Screen and Page Pairings: Girls and Treasure Island!!!

Nearly two years may have passed since I lamented the seeming lack of literary fiction centered around characters in their twenties, but I still feel that same frustration. My thirst for stories about people in my stage of life is slightly slaked by HBO’s Girls, which, despite its failings in representing only a very narrow, white, privileged version of Brooklyn millennial life, is one of the only shows I’ve seen that stars characters I relate too. (It’s a curse as much as it is a blessing; I can’t describe the horror I felt while re-watching the series a year ago and realizing Marnie was the character I related to the most. Fucking Marnie. It was a dark time in my life, which has thankfully passed.)

Anyway, all this to say,* I’m always on the lookout for books that delve into the lives of women in their twenties, so I was more than a little excited when bae sneakily bought me a copy of Treasure Island!!! by Sara Levine on a used-bookstore date.**

Our unnamed narrator is drifting through life without purpose and working a string of meaningless jobs when she picks up a copy of Louis Stevenson’s Treasure Island. The adventures of Jim Hawkins shock her out of her lethargy, and she vows to live her life according to Stevenson’s Core Values:





As she becomes increasingly obsessed with Treasure Island, she sheds caution and manners and any trace of respect for her friends and family. She imposes on her boyfriend’s generosity, steals cash from her employer at The Pet Library to buy a parrot (because if she’s going to be Jim Hawkins, she needs a parrot, obvs), proceeds to neglect said parrot, and betrays her sister in a fit of self-righteousness. She is self-absorbed, entitled, delusional, and completely oblivious to the way her actions are hurting those around her. She is infuriating and, somehow, utterly endearing.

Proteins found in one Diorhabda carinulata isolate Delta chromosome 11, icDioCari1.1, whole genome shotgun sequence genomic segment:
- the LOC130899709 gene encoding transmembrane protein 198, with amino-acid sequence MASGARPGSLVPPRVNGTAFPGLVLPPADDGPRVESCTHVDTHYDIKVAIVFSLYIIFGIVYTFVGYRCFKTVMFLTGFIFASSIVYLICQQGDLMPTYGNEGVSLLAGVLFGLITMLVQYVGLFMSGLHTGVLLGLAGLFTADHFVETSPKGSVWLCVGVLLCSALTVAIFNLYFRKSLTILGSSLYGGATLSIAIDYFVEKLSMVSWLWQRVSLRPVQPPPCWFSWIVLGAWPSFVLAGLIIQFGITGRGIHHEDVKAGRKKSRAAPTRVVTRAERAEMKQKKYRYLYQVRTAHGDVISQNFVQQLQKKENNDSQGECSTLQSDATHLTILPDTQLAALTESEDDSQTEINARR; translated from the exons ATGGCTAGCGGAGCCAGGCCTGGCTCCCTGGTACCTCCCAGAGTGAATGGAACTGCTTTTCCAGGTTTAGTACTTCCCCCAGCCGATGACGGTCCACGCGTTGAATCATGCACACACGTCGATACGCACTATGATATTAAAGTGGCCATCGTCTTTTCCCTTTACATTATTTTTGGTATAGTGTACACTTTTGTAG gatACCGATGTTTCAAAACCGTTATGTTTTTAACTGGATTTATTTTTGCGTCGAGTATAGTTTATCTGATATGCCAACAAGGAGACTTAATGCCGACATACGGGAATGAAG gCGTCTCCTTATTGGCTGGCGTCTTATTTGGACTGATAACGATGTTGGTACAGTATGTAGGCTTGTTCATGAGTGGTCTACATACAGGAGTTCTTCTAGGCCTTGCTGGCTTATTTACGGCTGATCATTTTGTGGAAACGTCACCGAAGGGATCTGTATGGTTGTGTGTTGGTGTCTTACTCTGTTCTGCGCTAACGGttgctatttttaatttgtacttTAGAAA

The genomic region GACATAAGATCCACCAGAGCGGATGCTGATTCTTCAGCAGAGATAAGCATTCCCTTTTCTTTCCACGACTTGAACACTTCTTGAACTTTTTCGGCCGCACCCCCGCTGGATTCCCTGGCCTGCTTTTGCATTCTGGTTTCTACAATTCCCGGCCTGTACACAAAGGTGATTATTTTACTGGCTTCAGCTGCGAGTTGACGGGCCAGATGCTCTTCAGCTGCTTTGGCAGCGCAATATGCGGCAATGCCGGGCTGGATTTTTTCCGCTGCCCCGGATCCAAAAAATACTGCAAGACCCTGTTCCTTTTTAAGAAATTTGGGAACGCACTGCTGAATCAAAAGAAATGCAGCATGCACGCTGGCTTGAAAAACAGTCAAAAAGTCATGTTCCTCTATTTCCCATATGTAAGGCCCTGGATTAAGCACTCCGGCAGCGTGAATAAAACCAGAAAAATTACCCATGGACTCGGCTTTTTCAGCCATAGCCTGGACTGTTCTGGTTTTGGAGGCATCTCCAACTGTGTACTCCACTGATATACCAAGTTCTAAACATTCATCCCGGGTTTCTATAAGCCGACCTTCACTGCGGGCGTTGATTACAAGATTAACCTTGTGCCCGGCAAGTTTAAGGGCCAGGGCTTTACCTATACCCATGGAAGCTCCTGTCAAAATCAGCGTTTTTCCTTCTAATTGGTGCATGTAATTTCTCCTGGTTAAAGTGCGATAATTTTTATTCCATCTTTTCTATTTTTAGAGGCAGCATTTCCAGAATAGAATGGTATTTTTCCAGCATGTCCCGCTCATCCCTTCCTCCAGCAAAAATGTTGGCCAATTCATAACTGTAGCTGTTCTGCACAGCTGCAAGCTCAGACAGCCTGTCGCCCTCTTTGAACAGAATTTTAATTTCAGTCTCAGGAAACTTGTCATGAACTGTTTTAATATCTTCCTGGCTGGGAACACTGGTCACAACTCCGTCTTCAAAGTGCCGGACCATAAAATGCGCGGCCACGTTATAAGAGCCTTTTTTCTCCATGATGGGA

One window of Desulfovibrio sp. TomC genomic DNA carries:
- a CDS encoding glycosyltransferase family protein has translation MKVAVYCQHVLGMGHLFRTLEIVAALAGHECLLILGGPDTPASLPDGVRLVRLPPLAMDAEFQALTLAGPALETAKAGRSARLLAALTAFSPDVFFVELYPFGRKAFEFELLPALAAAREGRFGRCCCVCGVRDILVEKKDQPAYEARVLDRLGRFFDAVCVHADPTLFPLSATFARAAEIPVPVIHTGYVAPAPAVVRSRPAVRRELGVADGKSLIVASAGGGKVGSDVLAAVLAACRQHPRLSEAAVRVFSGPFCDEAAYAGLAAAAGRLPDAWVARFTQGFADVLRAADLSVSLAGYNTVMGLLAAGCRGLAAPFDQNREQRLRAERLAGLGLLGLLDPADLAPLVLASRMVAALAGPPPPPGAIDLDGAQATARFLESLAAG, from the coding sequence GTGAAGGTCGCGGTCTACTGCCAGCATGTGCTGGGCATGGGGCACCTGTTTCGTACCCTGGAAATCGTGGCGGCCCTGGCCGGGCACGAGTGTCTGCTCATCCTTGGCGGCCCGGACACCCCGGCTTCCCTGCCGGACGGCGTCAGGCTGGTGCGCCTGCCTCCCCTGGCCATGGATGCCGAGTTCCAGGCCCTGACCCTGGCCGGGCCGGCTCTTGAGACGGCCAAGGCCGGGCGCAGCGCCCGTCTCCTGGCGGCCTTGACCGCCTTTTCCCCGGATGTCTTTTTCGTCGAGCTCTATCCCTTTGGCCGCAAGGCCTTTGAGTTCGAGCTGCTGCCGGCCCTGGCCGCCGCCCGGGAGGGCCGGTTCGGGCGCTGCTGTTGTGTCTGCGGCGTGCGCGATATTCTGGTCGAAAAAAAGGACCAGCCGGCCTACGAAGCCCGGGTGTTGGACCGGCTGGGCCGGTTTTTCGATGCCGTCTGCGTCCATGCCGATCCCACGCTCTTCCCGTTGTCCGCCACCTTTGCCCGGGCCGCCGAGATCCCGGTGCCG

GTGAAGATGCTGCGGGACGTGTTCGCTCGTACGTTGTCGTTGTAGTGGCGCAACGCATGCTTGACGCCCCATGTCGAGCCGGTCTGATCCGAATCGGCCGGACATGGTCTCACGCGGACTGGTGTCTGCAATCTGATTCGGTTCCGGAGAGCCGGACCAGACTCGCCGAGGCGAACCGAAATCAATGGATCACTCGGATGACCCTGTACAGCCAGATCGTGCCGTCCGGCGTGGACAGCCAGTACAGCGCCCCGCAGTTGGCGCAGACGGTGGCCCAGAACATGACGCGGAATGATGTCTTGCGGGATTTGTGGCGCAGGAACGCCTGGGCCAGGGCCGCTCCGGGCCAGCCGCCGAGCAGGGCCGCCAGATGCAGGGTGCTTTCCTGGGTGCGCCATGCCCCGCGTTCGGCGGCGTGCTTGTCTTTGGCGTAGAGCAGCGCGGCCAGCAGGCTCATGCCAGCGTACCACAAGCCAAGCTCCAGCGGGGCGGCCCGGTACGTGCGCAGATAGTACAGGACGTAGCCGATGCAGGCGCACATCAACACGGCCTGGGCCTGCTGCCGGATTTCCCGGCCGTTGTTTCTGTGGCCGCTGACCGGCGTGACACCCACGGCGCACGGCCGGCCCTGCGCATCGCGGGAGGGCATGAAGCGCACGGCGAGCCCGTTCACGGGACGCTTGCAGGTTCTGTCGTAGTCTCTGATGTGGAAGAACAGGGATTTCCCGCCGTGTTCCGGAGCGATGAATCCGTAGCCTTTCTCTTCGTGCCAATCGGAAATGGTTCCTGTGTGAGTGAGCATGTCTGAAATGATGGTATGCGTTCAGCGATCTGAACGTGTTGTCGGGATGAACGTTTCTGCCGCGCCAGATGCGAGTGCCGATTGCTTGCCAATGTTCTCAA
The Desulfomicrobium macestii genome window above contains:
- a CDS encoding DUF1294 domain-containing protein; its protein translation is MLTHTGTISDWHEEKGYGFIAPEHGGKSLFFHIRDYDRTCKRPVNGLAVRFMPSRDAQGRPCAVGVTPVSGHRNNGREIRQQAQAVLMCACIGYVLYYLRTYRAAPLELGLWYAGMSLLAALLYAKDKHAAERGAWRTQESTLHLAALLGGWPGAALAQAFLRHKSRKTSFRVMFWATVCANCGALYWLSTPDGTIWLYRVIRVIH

I don’t always “cast” characters in the books I read, but I couldn’t help reading lines like, “I’m twenty-five years old and this happened on a Monday when I didn’t have to work at The Pet Library and had no plans except to sleep and maybe wash my bras in the sink, and that was a big maybe,” in the voice of Lena Dunham playing Hannah Horvath on Girls. Although Treasure Island!!! is exponentially more ridiculous than Girls, they both convey a sense of millennial aimlessness and portray young women who don’t always conform to the roles society has created for them. As Roxane Gay discusses in her essay “Not Here to Make Friends,” it’s weirdly refreshing to watch and read about women who are just unapologetically terrible in a world where female characters are often judged on their likability.

Treasure Island!!! is absurd, hilarious, and oddly compelling. I haven’t been this horrifically entranced by a narrator since reading The People in the Trees by Hanya Yanagihara, and that is a truly magical thing. If you’re craving a bizarre read (I mean, it has a Pet Library where people literally borrow living animals) that will simultaneously make you boil with rage and want to grab a bowl of popcorn, this one’s for you.

*I basically just resurrected this blog as a means of finding out just how many Hamilton lyrics I can sneak into my posts.

** He was reading Bad Feminist and remembered Roxane Gay’s essay about Treasure Island!!! I’m telling you, he’s a keeper.


What’d I Miss?

Alright lovelies, I’ve been away from the blogosphere for six months, and I’m pretty out of the loop. I feel like Jefferson coming back from Paris, minus the glorious hair and bravado.

What'd I Miss?

I have a lot of catching up to do. So, if you have a few minutes, help me get back into the swing of things by leaving a comment letting me know any or all of the following:

  • Your favorite post you wrote
  • Your favorite post written by someone else
  • Your favorite new or new-to-you blog
  • The best book you read recently
  • The upcoming title you’re most excited to read
  • Something exciting you want to share about your life


Guess Who’s Back, Back Again?*